Quality is job none
Will they even try to notify users of obsolete kit? No updates must mean no problems. Right? Well, for Realtek it does.
Taiwanese chip designer Realtek has warned of four vulnerabilities in three SDKs accompanying its Wi-Fi modules, which are used in almost 200 products made by more than five dozen vendors. The flaws allow a remote, unauthenticated attacker to deny service, crash devices, and inject arbitrary commands, the advisory states [PDF …
Problem in this case is that no-one buys a Realtek product. They buy a Netgear router with a Realtek wireless module. So there's not much more Realtek can do in this instance.
I couldn't have told you what chipset my router uses until I googled it 5 minutes ago. It's Qualcomm. From memory, it's usually going to be 1 of 4 - Realtek, Qualcomm, Broadcom or Intel.
I woudl imagine that most of the devices affected have no real update mechanism, certainly no automated method and will rely on people to log in to them and apply an update through some archaic scripts or maybe they will have a button in the GUI that will allow something to happen sometime if the untrained user can find the right file on the right website.
My guess is arond 10% of affected devices will be updated.
Rule 1. Design to be manged, not to finish the project as quickly as possible.
Rule 2. Make it do simple your grandmother could do it.
"My guess is arond 10% of affected devices will be updated."
I admire your optimism. My guess would probably be at least two orders of magnitude lower because it sounds like most devices using this chip are consumer-level. Many people don't recognize networking equipment as needing the same level of attention to detail as their computers. Manufacturers in turn seem to think that it should have maybe two years of support life, if I'm optimistic, despite the fact that lots of decade-old networking kit works just as well if security isn't factored in.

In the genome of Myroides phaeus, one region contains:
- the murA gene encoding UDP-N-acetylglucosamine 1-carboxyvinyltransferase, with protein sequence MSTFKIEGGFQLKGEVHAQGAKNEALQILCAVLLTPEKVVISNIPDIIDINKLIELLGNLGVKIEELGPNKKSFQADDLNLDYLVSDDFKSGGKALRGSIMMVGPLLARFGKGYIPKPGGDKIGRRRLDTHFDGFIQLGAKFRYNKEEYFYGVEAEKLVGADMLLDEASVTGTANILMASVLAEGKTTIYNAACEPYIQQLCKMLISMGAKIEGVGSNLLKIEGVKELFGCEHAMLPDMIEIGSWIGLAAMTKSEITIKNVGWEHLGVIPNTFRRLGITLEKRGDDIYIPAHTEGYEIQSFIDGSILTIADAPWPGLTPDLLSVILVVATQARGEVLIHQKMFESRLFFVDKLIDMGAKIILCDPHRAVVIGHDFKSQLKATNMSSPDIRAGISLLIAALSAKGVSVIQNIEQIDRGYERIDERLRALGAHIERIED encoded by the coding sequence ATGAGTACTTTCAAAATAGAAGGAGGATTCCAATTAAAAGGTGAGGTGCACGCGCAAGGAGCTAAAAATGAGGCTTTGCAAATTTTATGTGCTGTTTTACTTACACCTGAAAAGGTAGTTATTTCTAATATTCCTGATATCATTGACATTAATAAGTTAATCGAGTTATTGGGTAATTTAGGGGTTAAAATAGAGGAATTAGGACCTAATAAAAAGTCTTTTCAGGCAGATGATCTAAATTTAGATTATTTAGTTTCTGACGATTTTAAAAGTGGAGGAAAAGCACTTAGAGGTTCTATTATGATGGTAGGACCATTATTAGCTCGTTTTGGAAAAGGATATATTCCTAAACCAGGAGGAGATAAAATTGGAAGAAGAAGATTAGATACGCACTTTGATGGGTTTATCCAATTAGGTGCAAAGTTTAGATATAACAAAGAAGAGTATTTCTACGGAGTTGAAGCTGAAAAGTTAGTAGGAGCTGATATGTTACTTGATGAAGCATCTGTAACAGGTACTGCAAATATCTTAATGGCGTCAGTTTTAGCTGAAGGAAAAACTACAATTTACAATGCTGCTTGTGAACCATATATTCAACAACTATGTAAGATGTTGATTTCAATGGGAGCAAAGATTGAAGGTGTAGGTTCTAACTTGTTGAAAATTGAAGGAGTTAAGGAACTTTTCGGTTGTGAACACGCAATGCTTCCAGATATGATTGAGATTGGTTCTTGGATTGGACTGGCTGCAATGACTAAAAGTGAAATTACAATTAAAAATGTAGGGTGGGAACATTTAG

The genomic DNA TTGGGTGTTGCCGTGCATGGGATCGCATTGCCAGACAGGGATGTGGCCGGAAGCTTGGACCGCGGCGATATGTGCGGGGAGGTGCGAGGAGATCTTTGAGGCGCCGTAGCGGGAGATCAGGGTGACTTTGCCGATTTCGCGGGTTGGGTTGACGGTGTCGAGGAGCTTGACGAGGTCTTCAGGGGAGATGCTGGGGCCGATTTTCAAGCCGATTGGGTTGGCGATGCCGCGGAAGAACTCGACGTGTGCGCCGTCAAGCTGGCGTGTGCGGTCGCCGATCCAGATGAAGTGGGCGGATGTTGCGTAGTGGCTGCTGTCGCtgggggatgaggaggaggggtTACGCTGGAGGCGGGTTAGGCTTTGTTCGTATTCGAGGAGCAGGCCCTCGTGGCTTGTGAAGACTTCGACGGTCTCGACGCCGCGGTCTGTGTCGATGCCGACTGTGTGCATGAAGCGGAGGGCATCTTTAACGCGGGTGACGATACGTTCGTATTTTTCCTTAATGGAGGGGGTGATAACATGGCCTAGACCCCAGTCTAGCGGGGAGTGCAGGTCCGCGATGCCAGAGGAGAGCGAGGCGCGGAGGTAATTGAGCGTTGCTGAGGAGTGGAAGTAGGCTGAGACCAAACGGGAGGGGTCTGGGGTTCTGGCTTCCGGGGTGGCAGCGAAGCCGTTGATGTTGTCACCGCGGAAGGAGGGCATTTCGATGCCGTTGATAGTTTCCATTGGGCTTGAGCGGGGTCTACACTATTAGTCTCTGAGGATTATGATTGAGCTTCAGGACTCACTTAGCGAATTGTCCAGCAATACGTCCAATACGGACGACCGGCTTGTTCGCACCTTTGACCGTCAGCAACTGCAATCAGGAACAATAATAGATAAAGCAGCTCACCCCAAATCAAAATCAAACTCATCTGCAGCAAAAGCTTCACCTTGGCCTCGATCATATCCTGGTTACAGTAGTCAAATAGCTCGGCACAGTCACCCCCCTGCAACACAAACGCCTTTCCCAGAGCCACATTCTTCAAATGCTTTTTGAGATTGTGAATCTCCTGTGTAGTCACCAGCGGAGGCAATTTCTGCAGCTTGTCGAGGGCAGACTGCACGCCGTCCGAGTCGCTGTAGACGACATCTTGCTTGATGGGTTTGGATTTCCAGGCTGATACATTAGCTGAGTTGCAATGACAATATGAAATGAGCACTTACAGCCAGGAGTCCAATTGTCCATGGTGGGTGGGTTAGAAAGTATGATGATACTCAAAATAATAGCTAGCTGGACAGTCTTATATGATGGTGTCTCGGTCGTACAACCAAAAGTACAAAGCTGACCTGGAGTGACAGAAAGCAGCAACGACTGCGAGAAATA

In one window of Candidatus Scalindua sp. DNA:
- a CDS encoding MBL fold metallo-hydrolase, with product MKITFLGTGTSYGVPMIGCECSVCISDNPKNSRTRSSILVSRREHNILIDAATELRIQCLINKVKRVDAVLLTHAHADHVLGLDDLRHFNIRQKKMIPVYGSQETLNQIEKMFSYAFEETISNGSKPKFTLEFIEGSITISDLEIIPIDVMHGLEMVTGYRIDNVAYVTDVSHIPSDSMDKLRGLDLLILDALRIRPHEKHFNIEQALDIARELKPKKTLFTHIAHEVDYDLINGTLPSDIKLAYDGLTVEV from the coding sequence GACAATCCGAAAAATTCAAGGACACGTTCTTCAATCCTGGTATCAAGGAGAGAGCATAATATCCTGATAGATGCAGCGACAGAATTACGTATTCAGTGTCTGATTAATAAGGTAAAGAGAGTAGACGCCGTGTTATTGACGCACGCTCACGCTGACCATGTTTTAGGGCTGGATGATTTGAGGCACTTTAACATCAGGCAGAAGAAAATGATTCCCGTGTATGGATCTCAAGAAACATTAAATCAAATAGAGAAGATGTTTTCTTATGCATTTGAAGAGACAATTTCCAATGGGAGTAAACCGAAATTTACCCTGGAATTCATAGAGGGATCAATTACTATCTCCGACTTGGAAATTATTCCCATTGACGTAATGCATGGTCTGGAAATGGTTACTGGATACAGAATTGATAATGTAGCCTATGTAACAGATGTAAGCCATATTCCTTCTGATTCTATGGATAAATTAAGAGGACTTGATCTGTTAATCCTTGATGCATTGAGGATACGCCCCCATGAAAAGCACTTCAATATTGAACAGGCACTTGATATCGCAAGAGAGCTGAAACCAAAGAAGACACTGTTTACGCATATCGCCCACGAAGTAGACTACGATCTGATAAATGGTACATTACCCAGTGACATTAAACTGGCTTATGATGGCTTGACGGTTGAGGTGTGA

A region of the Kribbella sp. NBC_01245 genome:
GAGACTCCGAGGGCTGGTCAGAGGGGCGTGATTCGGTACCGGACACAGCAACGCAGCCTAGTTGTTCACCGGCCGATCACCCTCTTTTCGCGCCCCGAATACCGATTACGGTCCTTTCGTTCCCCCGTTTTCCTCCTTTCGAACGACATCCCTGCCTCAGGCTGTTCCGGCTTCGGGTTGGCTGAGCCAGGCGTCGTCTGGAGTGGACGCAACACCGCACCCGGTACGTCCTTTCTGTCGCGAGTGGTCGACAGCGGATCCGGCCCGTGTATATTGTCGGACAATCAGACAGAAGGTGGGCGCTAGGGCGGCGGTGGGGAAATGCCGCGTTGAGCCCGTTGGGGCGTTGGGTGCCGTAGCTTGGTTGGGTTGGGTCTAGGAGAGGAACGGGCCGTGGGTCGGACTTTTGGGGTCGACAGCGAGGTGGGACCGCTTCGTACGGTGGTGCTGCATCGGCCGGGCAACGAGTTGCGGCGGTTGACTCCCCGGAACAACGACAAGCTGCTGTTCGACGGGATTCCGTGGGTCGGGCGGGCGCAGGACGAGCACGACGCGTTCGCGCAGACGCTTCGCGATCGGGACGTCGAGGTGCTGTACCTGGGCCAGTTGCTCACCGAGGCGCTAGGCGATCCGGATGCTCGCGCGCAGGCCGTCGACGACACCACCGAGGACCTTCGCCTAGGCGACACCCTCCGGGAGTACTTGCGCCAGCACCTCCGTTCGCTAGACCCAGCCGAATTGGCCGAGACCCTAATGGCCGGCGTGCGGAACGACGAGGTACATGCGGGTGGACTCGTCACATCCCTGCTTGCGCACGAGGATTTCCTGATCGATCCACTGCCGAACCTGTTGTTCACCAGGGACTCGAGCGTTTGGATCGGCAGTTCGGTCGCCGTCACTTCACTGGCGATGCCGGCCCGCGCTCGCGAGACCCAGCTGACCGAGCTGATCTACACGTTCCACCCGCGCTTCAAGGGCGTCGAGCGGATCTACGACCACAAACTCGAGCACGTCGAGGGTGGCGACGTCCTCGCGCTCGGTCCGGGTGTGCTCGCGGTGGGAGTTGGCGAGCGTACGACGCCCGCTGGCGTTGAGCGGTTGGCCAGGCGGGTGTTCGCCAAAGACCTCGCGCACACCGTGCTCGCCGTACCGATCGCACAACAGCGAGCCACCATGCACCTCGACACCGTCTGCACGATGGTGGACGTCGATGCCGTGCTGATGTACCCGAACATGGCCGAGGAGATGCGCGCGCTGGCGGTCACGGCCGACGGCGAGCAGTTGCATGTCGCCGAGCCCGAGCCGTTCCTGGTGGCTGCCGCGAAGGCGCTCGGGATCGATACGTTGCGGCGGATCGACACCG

Basic coding errors, as usual.
The buffer overflow has been on the radar for around half century, and command injection ever since the web went public, so why do they still keep cropping up? Does anyone test their code for anything except minimal functionality?
Answers on a postcard please ;-(
Many years ago when doing custom ROMs for Android phones Realtek made itself known to my conscious mind. Not in a good way.
Closed source, buggy, unmaintained drivers for the cheapest GARBAGE hardware in the industry describes my experience. OH! Did I mention that they will disavow they ever heard of a chip not 5 years later; not 1 year later; but while the last batch is still on the loading dock as each little dip package waits breathlessly to RUIN the day of some unsuspecting customer somewhere.
There is literally NOTHING this shite organization could do that would surprise me. The only reason they are not involved in CCP spying is because they are too incompetent to put the right code on the right chips.
LOL. True. Realtek .OMG. Truly low end. However, the price point was always amazing! We used to use their Ethernet boards (ISA, BTW). and they were CAD$12 vs the next closest at $30 and worked pretty well. But, if we were building X white boxes, we'd always order 20% more because, guaranteed, we'd have that many DOA. It was our first lesson in you get what you pay for. Driver updates, if you could navigate the website to find them, were kinda sparse.
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